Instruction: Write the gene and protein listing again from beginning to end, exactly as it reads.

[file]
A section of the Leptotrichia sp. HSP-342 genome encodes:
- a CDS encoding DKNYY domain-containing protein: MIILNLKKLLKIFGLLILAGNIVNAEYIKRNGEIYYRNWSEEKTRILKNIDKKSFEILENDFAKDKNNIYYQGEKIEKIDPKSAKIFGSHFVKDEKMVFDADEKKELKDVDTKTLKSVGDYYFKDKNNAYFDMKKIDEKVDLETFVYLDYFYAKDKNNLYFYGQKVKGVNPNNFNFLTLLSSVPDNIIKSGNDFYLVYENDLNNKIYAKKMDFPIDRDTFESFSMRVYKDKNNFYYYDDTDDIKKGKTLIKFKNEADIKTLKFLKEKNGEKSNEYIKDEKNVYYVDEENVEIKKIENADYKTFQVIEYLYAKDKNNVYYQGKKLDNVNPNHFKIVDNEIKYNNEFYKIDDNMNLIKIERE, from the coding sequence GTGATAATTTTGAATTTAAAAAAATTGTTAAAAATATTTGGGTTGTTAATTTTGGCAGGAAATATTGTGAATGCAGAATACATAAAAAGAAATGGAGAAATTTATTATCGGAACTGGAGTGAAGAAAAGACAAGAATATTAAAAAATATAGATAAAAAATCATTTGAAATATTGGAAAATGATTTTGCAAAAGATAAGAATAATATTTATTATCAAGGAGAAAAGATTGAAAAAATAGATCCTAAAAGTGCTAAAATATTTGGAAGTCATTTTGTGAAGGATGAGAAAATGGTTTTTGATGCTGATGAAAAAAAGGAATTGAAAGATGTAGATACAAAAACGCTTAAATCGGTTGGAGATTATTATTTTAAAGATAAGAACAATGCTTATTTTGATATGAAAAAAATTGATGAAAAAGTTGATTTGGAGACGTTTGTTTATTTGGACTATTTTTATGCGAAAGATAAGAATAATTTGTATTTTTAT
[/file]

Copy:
A section of the Leptotrichia sp. HSP-342 genome encodes:
- a CDS encoding DKNYY domain-containing protein: MIILNLKKLLKIFGLLILAGNIVNAEYIKRNGEIYYRNWSEEKTRILKNIDKKSFEILENDFAKDKNNIYYQGEKIEKIDPKSAKIFGSHFVKDEKMVFDADEKKELKDVDTKTLKSVGDYYFKDKNNAYFDMKKIDEKVDLETFVYLDYFYAKDKNNLYFYGQKVKGVNPNNFNFLTLLSSVPDNIIKSGNDFYLVYENDLNNKIYAKKMDFPIDRDTFESFSMRVYKDKNNFYYYDDTDDIKKGKTLIKFKNEADIKTLKFLKEKNGEKSNEYIKDEKNVYYVDEENVEIKKIENADYKTFQVIEYLYAKDKNNVYYQGKKLDNVNPNHFKIVDNEIKYNNEFYKIDDNMNLIKIERE, from the coding sequence GTGATAATTTTGAATTTAAAAAAATTGTTAAAAATATTTGGGTTGTTAATTTTGGCAGGAAATATTGTGAATGCAGAATACATAAAAAGAAATGGAGAAATTTATTATCGGAACTGGAGTGAAGAAAAGACAAGAATATTAAAAAATATAGATAAAAAATCATTTGAAATATTGGAAAATGATTTTGCAAAAGATAAGAATAATATTTATTATCAAGGAGAAAAGATTGAAAAAATAGATCCTAAAAGTGCTAAAATATTTGGAAGTCATTTTGTGAAGGATGAGAAAATGGTTTTTGATGCTGATGAAAAAAAGGAATTGAAAGATGTAGATACAAAAACGCTTAAATCGGTTGGAGATTATTATTTTAAAGATAAGAACAATGCTTATTTTGATATGAAAAAAATTGATGAAAAAGTTGATTTGGAGACGTTTGTTTATTTGGACTATTTTTATGCGAAAGATAAGAATAATTTGTATTTTTAT